Sramana Mitra: And what does it take on your end – on the technology or services end – to deliver this?
Oliver Downs: We take dynamic feeds of customer transaction information. This includes individual calls, SMS and data session records, balance recharges, account balance data points, and other types of customer status information. We maintain an ongoing history of that information. We are represented as sequences and patterns at the individual customer level. This is where our big data technology comes in.
SM: How do you frame it? What is the data structure and the algorithm to make something like this happen?
OD: The data structure is on a para-individual basis. A customer representative represents a series of events that has happened to a customer through the course of their relationship with him or her. The thing that is very different is the state of the art in play. It is much more common to represent the customer as a row of data instead of as a snapshot of current attributes and all these cumulative sequences of events that have happened to him or her.
Such systems come to have this framing of each customer as a stream of events. This allows us to look for temporal and sequenced patterns in behavior of each individual’s data and to look for commonalities among groups of individuals. Given the commonalities among groups that are sufficiently large – say five to fifteen percent of a carrier’s customer base – we can identify, based on those commonalities, opportunities among that group of customers to interact with them. We formulate a set of triggers that allow us to center on the specific behavior we see in that group of individuals. Then we submit back to the carrier’s messaging and offer the customers promotions – or, rather, the rules and the flagging of customers who should get particular marketing interactions and promotions. Those are then dynamically filled in real-time for each customer.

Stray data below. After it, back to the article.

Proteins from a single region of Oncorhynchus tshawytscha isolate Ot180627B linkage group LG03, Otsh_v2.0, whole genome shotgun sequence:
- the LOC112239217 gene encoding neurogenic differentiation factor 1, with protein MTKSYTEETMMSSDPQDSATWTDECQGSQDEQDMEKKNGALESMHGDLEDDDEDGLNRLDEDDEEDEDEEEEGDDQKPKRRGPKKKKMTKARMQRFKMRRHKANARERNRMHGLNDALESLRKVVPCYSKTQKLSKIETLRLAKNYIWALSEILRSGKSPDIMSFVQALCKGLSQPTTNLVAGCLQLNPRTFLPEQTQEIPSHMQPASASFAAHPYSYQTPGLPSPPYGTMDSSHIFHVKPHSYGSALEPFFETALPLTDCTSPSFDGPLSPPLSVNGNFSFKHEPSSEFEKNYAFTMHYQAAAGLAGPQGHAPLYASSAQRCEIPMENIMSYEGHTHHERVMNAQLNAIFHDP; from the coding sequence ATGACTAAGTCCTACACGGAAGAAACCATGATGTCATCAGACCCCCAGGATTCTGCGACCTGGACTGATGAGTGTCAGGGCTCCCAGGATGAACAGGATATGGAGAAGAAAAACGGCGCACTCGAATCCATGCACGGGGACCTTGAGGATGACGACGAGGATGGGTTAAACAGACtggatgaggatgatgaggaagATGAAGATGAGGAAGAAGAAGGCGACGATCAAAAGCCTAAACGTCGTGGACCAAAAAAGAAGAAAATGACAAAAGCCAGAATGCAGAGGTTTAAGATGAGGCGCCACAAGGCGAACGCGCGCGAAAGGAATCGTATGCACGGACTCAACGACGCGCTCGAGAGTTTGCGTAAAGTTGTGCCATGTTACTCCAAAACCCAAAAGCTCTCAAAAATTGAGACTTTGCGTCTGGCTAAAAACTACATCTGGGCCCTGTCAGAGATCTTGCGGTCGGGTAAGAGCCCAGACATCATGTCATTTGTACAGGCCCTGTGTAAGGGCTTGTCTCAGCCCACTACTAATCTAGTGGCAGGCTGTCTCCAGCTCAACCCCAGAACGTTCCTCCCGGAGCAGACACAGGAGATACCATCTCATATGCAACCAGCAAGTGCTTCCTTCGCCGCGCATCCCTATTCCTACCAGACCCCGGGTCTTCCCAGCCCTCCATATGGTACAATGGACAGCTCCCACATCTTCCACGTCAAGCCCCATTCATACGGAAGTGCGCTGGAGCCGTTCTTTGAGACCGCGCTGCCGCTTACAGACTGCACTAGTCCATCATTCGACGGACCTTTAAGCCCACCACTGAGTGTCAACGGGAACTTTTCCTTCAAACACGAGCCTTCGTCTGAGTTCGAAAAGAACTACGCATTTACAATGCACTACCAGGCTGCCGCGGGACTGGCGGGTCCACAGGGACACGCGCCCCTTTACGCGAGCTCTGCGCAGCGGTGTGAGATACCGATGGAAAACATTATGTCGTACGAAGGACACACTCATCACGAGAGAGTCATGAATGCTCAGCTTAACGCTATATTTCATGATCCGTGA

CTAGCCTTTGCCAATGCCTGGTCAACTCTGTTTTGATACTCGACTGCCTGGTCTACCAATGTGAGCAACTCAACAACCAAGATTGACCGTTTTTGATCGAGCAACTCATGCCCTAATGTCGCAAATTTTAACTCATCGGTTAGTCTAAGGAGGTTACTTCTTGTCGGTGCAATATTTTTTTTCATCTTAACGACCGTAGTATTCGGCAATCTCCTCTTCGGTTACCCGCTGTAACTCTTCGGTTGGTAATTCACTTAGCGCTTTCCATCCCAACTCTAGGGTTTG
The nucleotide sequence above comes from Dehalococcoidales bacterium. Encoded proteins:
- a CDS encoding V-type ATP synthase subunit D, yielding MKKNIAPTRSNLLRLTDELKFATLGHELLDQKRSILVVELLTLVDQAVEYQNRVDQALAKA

SM: Is there any learning technology involved in how you do this?
OD: Yes, there is. The nice thing is we have a very rich framework for doing complex experimental design. That framework allows us to measure individuals in the same specific context, such as who have been treated in the same marketing context, and it gives us very strong feedback signals. What we are able to do is learn and adapt how we [handle] individual messaging parameters, to refine the specific combinations of behavioral sequences that perform best in terms of garnering responses to those campaigns. We can actually learn those dynamically based on the observations we make over a sequence of events the customer conducts, which is followed by us messaging them or followed by us seeing a context occur for them and then intentionally not messaging them.
SM: Would it be fair to say that you are both dynamically clustering and dynamically messaging?
OD: That is correct.
SM: And you are learning on both sides?